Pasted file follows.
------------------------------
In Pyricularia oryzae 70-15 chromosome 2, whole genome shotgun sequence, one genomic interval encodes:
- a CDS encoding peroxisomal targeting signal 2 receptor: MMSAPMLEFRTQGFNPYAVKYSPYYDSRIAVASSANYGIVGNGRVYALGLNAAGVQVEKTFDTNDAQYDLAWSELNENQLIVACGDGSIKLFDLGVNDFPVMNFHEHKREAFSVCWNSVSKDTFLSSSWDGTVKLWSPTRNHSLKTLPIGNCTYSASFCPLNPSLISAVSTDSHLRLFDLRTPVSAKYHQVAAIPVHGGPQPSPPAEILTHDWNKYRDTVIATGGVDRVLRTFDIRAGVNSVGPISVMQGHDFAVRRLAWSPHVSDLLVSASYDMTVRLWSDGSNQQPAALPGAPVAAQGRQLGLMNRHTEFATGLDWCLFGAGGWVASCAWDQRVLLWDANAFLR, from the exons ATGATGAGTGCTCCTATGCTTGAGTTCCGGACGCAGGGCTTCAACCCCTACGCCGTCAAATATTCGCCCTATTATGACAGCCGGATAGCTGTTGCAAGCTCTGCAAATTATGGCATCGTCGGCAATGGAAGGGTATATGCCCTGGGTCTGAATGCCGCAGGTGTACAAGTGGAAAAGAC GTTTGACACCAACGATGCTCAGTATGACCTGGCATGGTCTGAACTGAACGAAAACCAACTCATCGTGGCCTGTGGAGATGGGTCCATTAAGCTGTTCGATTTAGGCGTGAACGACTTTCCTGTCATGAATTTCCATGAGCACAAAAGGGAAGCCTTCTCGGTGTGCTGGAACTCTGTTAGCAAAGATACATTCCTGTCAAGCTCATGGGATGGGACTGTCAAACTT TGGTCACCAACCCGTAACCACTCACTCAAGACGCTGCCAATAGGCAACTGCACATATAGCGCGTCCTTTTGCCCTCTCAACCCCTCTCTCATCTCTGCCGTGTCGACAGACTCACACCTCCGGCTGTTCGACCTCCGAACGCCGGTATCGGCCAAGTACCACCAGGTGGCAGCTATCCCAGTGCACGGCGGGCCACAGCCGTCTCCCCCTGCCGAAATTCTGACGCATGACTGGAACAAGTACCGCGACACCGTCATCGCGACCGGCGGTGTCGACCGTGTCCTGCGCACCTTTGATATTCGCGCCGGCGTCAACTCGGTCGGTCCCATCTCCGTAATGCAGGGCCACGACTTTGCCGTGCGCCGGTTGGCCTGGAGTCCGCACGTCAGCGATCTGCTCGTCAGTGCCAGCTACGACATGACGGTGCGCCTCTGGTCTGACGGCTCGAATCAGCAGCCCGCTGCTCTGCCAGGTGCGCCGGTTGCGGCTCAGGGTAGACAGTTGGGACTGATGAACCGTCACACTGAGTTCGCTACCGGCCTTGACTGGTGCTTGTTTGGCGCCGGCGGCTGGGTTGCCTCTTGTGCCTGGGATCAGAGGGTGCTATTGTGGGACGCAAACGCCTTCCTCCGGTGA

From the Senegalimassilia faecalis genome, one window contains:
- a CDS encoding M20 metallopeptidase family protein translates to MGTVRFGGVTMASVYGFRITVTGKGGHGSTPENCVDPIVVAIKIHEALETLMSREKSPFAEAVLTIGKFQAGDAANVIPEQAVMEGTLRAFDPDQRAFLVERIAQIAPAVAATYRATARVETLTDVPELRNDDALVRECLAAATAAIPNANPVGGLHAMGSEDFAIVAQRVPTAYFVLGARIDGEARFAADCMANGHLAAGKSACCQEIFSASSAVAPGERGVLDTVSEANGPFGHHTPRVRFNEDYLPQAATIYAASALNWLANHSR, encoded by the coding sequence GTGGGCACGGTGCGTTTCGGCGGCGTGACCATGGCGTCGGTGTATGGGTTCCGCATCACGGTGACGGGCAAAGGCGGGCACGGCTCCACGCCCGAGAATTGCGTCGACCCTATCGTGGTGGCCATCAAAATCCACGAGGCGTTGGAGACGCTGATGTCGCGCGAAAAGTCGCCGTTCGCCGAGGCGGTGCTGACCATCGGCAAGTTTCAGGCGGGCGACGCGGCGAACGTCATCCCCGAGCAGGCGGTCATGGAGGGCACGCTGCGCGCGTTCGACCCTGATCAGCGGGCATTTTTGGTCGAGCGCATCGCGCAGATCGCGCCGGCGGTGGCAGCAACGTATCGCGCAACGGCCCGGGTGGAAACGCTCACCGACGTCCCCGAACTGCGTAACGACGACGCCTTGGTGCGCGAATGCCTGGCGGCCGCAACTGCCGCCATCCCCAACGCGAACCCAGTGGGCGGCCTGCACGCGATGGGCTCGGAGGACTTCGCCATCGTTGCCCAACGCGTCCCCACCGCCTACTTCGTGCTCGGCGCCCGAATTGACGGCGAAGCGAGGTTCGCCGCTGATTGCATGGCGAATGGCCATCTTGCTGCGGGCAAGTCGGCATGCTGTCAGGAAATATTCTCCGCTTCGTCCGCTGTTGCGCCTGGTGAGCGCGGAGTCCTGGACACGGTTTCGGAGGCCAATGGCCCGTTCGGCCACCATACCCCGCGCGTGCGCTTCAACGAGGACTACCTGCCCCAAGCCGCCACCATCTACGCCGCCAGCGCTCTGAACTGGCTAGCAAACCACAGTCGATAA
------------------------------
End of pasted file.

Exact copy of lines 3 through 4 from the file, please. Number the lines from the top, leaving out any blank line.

From the Senegalimassilia faecalis genome, one window contains:
- a CDS encoding M20 metallopeptidase family protein translates to MGTVRFGGVTMASVYGFRITVTGKGGHGSTPENCVDPIVVAIKIHEALETLMSREKSPFAEAVLTIGKFQAGDAANVIPEQAVMEGTLRAFDPDQRAFLVERIAQIAPAVAATYRATARVETLTDVPELRNDDALVRECLAAATAAIPNANPVGGLHAMGSEDFAIVAQRVPTAYFVLGARIDGEARFAADCMANGHLAAGKSACCQEIFSASSAVAPGERGVLDTVSEANGPFGHHTPRVRFNEDYLPQAATIYAASALNWLANHSR, encoded by the coding sequence GTGGGCACGGTGCGTTTCGGCGGCGTGACCATGGCGTCGGTGTATGGGTTCCGCATCACGGTGACGGGCAAAGGCGGGCACGGCTCCACGCCCGAGAATTGCGTCGACCCTATCGTGGTGGCCATCAAAATCCACGAGGCGTTGGAGACGCTGATGTCGCGCGAAAAGTCGCCGTTCGCCGAGGCGGTGCTGACCATCGGCAAGTTTCAGGCGGGCGACGCGGCGAACGTCATCCCCGAGCAGGCGGTCATGGAGGGCACGCTGCGCGCGTTCGACCCTGATCAGCGGGCATTTTTGGTCGAGCGCATCGCGCAGATCGCGCCGGCGGTGGCAGCAACGTATCGCGCAACGGCCCGGGTGGAAACGCTCACCGACGTCCCCGAACTGCGTAACGACGACGCCTTGGTGCGCGAATGCCTGGCGGCCGCAACTGCCGCCATCCCCAACGCGAACCCAGTGGGCGGCCTGCACGCGATGGGCTCGGAGGACTTCGCCATCGTTGCCCAACGCGTCCCCACCGCCTACTTCGTGCTCGGCGCCCGAATTGACGGCGAAGCGAGGTTCGCCGCTGATTGCATGGCGAATGGCCATCTTGCTGCGGGCAAGTCGGCATGCTGTCAGGAAATATTCTCCGCTTCGTCCGCTGTTGCGCCTGGTGAGCGCGGAGTCCTGGACACGGTTTCGGAGGCCAATGGCCCGTTCGGCCACCATACCCCGCGCGTGCGCTTCAACGAGGACTACCTGCCCCAAGCCGCCACCATCTACGCCGCCAGCGCTCTGAACTGGCTAGCAAACCACAGTCGATAA